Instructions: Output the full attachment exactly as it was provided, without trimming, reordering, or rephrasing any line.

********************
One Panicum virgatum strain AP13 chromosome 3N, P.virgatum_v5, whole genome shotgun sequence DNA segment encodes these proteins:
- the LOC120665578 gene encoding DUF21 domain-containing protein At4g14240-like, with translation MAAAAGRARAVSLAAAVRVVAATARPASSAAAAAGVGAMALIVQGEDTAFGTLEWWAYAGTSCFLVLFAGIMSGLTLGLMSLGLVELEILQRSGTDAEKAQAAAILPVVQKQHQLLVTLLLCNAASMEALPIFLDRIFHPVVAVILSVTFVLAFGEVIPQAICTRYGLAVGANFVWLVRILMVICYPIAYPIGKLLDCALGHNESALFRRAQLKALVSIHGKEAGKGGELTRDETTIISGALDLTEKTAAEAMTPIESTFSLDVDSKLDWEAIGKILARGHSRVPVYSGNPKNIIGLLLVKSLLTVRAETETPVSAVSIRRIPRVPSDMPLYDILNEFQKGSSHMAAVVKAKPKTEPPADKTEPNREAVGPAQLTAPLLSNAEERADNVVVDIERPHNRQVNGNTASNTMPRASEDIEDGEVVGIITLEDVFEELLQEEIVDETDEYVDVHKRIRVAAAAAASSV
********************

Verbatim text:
One Panicum virgatum strain AP13 chromosome 3N, P.virgatum_v5, whole genome shotgun sequence DNA segment encodes these proteins:
- the LOC120665578 gene encoding DUF21 domain-containing protein At4g14240-like, with translation MAAAAGRARAVSLAAAVRVVAATARPASSAAAAAGVGAMALIVQGEDTAFGTLEWWAYAGTSCFLVLFAGIMSGLTLGLMSLGLVELEILQRSGTDAEKAQAAAILPVVQKQHQLLVTLLLCNAASMEALPIFLDRIFHPVVAVILSVTFVLAFGEVIPQAICTRYGLAVGANFVWLVRILMVICYPIAYPIGKLLDCALGHNESALFRRAQLKALVSIHGKEAGKGGELTRDETTIISGALDLTEKTAAEAMTPIESTFSLDVDSKLDWEAIGKILARGHSRVPVYSGNPKNIIGLLLVKSLLTVRAETETPVSAVSIRRIPRVPSDMPLYDILNEFQKGSSHMAAVVKAKPKTEPPADKTEPNREAVGPAQLTAPLLSNAEERADNVVVDIERPHNRQVNGNTASNTMPRASEDIEDGEVVGIITLEDVFEELLQEEIVDETDEYVDVHKRIRVAAAAAASSV